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Advance through nanotechnology

Scientists in Germany and the US are using nanotechnology to work towards 'the invisible speaker'. Simon Duff reports

Unusual and innovative loudspeaker design continues apace with a new groundbreaking ultra-thin technology made possible by the use of carbon nanotubes (CNTs). Research scientists from the Fraunhofer Institute for Manufacturing, Engineering and Automation (IPA) in Stuttgart have prototyped the 200 micron diameter speaker (about twice as thick as a human hair) and demonstrated it in February at the Nano Tech 2010 Show in Tokyo, Japan.

Using CNTs, a loudspeaker can be made without the need for components such as magnets and piezoelectric devices, or any moving parts, enabling them to be lightweight and placed in a variety of different locations.

The demonstration model shown measured 8cm x 6cm and was made by applying a conductive coating onto a PET (polyethylene terephthalate) film, which contained CNTs. When a 12V direct voltage is applied to it and the current is switched on and off rapidly, it generates an audio signal corresponding to the frequency of the switching. “The principle of the sound generation is not produced through vibration but thermoacoustically,” comments Ivica Kolaric, department manager of Fraunhofer’s process engineering of functional materials department.

“The CNTs generate heat and expand when the current is on, and they cool down and shrink when the current is off.”

It is this expansion and contraction of the film that moves the air molecules, creating the resulting sound. The demo model, run off a transistor amp developed by Fraunhofer – although it can work off a conventional amp – has a frequency response of 200Hz-20kHz so, in keeping with conventional audio systems, a woofer is required for accurate low-frequency production.

Carbon nanotubes are molecular-scale tubes of graphite carbon with outstanding properties that have caused researchers and companies to consider using them in several fields. For example, because they have the highest strength-to-weight ratio of any known material, researchers at NASA are combining CNTs with other materials, creating composites that can be used to build lightweight spacecraft.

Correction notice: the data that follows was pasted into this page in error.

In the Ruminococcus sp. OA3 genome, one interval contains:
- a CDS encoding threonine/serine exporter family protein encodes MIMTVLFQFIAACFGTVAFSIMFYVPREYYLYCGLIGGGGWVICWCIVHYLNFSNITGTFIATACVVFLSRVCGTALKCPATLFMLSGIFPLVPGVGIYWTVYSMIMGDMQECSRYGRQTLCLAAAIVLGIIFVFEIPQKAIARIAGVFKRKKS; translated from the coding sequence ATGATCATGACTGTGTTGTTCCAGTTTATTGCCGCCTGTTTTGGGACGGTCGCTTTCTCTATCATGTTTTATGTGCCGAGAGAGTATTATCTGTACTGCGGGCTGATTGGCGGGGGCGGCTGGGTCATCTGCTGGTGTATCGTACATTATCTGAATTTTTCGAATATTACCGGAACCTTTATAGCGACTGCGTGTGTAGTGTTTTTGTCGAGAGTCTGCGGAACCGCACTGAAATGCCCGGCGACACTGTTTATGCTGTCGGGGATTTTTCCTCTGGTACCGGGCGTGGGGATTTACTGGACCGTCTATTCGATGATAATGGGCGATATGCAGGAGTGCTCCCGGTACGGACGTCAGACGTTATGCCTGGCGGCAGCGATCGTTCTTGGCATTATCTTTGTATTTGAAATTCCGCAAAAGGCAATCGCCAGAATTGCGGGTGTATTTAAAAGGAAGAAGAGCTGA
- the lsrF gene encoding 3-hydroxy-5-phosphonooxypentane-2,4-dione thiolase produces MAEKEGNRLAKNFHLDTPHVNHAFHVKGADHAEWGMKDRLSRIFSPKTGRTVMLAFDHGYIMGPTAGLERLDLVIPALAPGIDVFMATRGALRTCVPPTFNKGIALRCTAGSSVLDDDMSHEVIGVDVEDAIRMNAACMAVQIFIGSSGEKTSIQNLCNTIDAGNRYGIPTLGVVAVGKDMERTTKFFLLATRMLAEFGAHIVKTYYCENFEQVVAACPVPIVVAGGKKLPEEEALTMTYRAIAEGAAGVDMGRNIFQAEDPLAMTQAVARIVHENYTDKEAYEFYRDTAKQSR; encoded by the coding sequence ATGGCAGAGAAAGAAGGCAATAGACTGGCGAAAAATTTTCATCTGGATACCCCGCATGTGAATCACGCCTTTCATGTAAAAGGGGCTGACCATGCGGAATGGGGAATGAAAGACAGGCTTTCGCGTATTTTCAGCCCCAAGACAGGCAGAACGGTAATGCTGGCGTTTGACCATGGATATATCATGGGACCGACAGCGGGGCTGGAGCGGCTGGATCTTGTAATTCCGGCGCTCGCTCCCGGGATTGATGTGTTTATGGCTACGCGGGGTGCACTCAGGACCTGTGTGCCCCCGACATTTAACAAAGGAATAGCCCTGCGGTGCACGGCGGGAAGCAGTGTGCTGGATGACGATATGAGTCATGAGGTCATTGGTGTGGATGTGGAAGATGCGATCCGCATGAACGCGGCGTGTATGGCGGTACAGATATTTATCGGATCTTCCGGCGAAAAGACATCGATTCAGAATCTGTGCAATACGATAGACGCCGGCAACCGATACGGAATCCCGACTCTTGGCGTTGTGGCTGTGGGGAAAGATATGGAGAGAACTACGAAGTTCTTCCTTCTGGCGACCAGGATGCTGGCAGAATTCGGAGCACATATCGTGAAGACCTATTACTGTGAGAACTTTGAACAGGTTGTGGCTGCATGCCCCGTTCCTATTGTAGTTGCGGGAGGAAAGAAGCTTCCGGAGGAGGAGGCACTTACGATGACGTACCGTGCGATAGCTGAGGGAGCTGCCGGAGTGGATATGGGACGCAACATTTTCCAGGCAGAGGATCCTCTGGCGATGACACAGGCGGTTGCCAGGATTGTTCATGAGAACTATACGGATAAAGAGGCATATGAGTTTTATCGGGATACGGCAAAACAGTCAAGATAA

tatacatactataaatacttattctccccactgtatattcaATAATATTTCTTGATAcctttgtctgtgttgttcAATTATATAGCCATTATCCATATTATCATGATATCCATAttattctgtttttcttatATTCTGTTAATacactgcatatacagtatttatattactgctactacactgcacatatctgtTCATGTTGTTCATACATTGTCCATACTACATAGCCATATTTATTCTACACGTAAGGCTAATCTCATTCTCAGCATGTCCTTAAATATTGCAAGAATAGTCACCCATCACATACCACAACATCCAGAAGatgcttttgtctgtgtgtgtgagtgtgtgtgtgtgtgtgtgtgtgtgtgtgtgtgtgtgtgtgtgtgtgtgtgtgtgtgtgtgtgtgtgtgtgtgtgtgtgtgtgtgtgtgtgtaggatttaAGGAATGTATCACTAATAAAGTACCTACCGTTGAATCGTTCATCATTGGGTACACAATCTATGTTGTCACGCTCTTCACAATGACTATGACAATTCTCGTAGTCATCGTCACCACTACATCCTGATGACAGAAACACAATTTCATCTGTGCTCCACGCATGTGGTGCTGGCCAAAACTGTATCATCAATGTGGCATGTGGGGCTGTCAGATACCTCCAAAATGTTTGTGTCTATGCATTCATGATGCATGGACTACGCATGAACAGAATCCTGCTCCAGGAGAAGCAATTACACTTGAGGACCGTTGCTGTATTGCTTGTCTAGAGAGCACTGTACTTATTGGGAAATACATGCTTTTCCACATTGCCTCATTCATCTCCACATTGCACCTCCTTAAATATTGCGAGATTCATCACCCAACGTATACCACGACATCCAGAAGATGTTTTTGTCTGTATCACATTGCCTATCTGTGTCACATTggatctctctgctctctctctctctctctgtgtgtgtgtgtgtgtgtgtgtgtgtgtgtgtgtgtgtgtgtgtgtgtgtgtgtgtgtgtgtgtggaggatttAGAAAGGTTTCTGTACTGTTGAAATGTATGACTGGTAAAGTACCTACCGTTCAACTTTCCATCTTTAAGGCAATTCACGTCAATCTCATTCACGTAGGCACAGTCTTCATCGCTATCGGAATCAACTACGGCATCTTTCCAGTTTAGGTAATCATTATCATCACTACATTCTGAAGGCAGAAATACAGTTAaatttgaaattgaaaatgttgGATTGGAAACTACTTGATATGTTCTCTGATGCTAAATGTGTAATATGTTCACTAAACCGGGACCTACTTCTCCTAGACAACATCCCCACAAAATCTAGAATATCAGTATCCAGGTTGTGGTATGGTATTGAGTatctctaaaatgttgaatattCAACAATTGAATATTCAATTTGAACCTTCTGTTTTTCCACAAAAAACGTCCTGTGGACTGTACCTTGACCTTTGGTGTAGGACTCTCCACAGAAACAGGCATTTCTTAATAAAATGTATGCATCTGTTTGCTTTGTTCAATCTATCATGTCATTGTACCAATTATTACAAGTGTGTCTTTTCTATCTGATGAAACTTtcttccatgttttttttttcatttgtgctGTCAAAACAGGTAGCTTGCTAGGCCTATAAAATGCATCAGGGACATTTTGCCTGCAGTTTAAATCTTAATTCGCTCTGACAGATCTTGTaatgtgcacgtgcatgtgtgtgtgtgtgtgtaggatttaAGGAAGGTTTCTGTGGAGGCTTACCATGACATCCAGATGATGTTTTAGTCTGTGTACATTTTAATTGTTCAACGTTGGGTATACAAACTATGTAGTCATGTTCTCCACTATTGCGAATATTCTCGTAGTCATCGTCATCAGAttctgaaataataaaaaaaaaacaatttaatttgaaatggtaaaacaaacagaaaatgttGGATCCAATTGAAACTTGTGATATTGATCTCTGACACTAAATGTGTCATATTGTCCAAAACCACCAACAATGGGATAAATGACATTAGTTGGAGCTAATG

Research is also being carried out into weaving them into clothes to create stab-proof and bullet-proof clothing, as well as in medicine as a possible gene delivery vehicle to destroy cancer cells. A nanoradio, a radio receiver consisting of a single nanotube, 1/10,000 the diameter of a human hair, was demonstrated in 2007 by physicists at the University of California, Berkeley, and in 2008 it was shown that a sheet of nanotubes could operate as a loudspeaker if an alternating current is applied.

The major benefit of the CNT speaker is its extraordinary thinness, allowing it to be mounted on a number of flat surfaces such as wallpaper or advertising boards. However, researchers at Fraunhofer have also speculated that if fewer nanotubes could be used in the film, it would be possible to make it completely transparent.

This would enable them to be used in a variety of different locations, including on large areas such as carpets and walls, or on computer monitor screens and windows. Kolaric also believes that the speakers could have sensors in them allowing users to control them just by pointing a finger.

CNTs are also under investigation by scientists at the University of Texas, Dallas. A team there has published a study in the Journal of Applied Physics expanding on CNT capability and found that sound can be generated by vertical arrays of nanotubes, they call forests, which resemble black velvet. The team discovered that high-quality sound could be generated when nanotube sheets or forests are struck with laser light that is modulated, or ‘altered’, in the acoustic frequency range.

“Nanotube assemblies of various types are black and highly conductive,” comments Dr Mikhail Kozlov, a research scientist and the study’s lead author. “Their dark, conductive surface can be effectively heated with laser light or electricity to induce variations in the pressure of the air around the nanotubes, which we perceive as sound.”

With laser excitation, no electrical contact with the nanotube speaker is required, making the speakers wireless. In addition to filling a room with sound from invisible speakers, nanotube speakers could easily cancel sound from the noisiest neighbour or dim the roar of traffic rushing past a neighbourhood, using the same principles as current sound-canceling technologies.

Development of Fraunhofer’s CNT speaker started in 2000 and to date 20 have been made, although plans for commercial manufacturing are still some three years off. Engineers at the institute believe that the speakers will be ideal for a variety of market places, including the automotive, home appliances, next-generation OLED (organic light-emitting diode) TVs and other consumer goods sectors.

At present, marketing and demonstration is carried out at conferences and exhibitions. Kolaric is both ambitious and determined. She concludes by saying: “Our vision is to be a leading developer of thin-film sound panels in an overall loudspeaker market that analysts at the Electronics Industry Market Research and Knowledge Network in California are predicting to grow to $4.2 billion (€3.2 billion) this year.”